Misnomer

I’ve written before how government agencies misuse terminology associated with information security but it seems to persist and continues to mislead.

The latest is the UK government releasing what they call a “National Risk Register”.

https://www.gov.uk/government/uploads/system/uploads/attachment_data/file/61934/national_risk_register.pdf

English is a wonderful language, isn’t it? “national”? As in “nation-wide”, “applicable only to this nation” or “to the nation” (as in causing national bankruptcy or the land-mass to go drifting off into the Atlantic (as some anti-EU politicians would wish for).

But no, that’s not my beef. (I’m not a vegetarian.)

Its the inappropriate terminology.

“Risk” has a number of components when it comes to evaluation and doing
something about it. I’ve blogged and posted (mostly on Gary’s ISO27K
list) about this many times

One “Classical” (ex-ISACA of years ago, for example) phrasing goes[1]
   Risk is the PROBABILITY
            that a THREAT will
                        exploit a VULNERABILITY to cause
                                      harm to an ASSET.

This is useful since it makes you identify the assets and their value and that tells you where to put effort into. It also uncovers other matters like stakeholders, but that’s another issue.

But the important thing about this formula, like others that I depreciate, is that “risk” is a derived property that involves PROBABILITY and the ASSET.

The of quoted “impact” model hides details of what is the “impact” but under that is still something happening to an asset.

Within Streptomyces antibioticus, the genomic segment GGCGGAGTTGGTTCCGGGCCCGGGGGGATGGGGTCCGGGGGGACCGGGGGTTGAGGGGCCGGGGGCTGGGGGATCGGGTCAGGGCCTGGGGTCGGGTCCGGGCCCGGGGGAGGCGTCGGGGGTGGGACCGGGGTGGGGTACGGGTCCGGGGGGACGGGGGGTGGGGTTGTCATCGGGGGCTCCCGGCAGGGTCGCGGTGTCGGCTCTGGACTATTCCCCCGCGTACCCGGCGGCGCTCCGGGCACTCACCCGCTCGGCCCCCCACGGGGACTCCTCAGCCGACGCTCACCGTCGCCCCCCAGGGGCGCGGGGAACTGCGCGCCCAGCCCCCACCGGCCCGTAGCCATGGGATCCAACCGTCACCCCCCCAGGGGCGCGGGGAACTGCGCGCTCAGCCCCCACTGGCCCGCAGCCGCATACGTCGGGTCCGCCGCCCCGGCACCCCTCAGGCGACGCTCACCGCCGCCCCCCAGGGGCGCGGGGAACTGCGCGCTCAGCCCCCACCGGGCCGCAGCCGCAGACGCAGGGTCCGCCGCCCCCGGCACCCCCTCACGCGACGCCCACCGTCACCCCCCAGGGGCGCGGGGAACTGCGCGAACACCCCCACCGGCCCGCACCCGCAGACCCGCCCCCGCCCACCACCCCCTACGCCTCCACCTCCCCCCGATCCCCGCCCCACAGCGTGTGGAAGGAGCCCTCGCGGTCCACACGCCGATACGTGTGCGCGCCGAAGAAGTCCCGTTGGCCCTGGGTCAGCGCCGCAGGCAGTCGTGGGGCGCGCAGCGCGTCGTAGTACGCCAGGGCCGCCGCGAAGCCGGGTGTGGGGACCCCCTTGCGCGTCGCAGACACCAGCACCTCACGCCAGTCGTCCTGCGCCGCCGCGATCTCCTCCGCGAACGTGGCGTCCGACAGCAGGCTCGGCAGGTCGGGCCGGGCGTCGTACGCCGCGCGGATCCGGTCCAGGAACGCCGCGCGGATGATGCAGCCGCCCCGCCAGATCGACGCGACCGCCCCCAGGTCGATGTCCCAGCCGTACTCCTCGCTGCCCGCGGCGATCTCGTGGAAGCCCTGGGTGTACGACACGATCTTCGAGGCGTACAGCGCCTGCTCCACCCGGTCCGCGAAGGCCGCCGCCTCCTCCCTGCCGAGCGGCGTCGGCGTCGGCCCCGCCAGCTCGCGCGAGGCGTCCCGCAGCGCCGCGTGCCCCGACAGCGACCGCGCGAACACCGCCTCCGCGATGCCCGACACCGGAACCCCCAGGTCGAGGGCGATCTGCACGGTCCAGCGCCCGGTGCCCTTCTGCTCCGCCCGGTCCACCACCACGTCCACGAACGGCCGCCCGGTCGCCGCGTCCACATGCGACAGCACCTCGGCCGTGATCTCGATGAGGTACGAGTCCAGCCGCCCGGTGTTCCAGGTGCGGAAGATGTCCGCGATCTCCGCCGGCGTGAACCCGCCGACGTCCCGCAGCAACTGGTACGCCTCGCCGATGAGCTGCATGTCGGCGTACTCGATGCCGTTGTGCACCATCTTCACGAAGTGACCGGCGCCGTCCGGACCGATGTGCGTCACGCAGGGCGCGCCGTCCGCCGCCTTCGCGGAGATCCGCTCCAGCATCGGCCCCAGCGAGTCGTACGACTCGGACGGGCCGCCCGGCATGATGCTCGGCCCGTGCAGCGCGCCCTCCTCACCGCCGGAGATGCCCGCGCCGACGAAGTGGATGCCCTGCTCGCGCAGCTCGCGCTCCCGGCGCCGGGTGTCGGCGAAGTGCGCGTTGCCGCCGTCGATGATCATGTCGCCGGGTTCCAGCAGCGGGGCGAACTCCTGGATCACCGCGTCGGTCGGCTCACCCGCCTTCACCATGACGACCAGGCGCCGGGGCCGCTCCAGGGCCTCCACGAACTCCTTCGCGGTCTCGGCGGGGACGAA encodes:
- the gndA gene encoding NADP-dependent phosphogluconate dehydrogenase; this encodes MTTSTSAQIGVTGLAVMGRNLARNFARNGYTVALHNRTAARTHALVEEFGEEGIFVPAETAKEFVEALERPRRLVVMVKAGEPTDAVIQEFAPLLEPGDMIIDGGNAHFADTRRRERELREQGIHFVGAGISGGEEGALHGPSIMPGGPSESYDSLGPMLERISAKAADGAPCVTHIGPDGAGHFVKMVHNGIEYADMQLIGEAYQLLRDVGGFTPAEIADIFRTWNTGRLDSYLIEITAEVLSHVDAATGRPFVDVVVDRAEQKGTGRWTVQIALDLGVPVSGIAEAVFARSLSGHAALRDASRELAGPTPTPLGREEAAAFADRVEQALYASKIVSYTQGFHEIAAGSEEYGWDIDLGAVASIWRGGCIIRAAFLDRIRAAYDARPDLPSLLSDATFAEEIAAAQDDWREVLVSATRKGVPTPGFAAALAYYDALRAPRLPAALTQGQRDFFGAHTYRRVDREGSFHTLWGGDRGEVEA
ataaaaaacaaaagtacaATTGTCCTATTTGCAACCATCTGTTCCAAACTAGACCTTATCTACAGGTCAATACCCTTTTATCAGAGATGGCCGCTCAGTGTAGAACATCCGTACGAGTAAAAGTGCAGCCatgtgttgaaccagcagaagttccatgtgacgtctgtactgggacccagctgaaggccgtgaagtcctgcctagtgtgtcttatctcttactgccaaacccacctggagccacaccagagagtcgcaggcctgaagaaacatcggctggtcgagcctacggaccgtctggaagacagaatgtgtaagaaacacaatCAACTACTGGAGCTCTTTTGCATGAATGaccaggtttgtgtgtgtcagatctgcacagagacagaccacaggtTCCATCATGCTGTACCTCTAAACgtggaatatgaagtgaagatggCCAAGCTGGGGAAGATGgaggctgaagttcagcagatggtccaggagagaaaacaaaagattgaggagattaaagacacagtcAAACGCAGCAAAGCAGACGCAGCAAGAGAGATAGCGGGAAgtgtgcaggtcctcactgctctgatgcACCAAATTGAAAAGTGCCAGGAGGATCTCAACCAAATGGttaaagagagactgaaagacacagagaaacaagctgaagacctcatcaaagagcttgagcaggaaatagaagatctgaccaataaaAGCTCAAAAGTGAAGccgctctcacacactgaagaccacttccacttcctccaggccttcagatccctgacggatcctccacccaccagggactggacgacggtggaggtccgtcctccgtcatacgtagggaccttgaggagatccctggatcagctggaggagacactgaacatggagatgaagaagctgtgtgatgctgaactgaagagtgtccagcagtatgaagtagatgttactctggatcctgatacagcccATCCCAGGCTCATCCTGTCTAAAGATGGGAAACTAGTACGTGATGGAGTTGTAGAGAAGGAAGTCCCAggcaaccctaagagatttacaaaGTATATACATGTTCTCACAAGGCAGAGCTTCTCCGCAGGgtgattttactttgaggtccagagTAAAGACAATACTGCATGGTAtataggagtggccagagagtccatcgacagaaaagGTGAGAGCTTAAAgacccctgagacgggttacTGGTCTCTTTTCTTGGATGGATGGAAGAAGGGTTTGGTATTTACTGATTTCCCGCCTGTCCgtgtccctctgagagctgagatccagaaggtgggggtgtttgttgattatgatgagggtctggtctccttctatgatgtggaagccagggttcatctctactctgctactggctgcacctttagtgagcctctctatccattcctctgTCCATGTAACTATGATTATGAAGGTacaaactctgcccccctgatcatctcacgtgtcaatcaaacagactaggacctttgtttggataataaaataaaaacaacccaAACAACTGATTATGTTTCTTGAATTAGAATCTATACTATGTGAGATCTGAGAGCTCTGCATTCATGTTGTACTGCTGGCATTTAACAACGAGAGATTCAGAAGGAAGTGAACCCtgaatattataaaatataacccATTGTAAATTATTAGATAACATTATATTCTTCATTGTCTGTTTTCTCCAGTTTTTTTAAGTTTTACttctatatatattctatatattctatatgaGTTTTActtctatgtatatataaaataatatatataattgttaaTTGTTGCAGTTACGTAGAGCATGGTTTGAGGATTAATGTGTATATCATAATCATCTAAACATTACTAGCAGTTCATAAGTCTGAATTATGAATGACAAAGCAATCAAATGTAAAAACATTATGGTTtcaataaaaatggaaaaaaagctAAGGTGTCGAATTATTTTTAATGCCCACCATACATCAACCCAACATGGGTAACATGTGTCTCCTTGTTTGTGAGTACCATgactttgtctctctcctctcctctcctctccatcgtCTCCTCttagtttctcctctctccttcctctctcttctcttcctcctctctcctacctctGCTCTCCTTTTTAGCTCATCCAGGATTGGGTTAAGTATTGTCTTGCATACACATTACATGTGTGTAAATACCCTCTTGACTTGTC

The “what” about all this has a cause. That is the threat.

Reading this document its clear that matters such as floods, pandemic diseases; “major industrial accidents” of various classes; “malicious attacks” for example on “crowded spaces”, “critical infrastructures” and “transport technology”; all are identifying THREATS.

Not RISK. THREAT.

The document is still worth a read.
It mentions BS25999, a DR/BC standard, and that section as well as “Considerations for individuals, families and communities” is more useful and relevant, but it still about threats.

I mention this latter as most DR/BC plans I’ve audited fail to consider a “human element”. There are many, many DR scenarios where the key players may value their families more than their work, or because of damage to (e.g. transport) infrastructure may not be able to attend to the roles defined for them in the BC plan.

Finally, “Chapter Five: The risk assessment process” continues in the misnomer and confusion of ideas. It now introduces another fuzzy term, “likelihood”.

What’s missing in all this?

Well, obviously metrics.
Without identifying and valuing assets you can’t begin to make meaningful statements. But the fuzzy thinking continues because these “risks” are there without any consideration of the mechanisms, and hence of the vulnerabilities, so no meaningful evaluation of probability of the “impact” can be made. Its all fuzzy thinking and value terminology.

I’m sure this is good fodder for the PR machinery, showing that “something is being done”. I’m sure it looks impressive to people who don’t actually  have to deal with workings of designing and justifying the cost of protective controls, be they against flood, infrastructure failure or the more ‘root  cause”, political ignorance and depredation.

As such, government efforts like this are quite possibly a a major threat to real, meaningful Risk Management.

[1] You may disagree with this “Classical” definition, but that’s beside
the point. I use it to illustrate that Risk =/= Theat.

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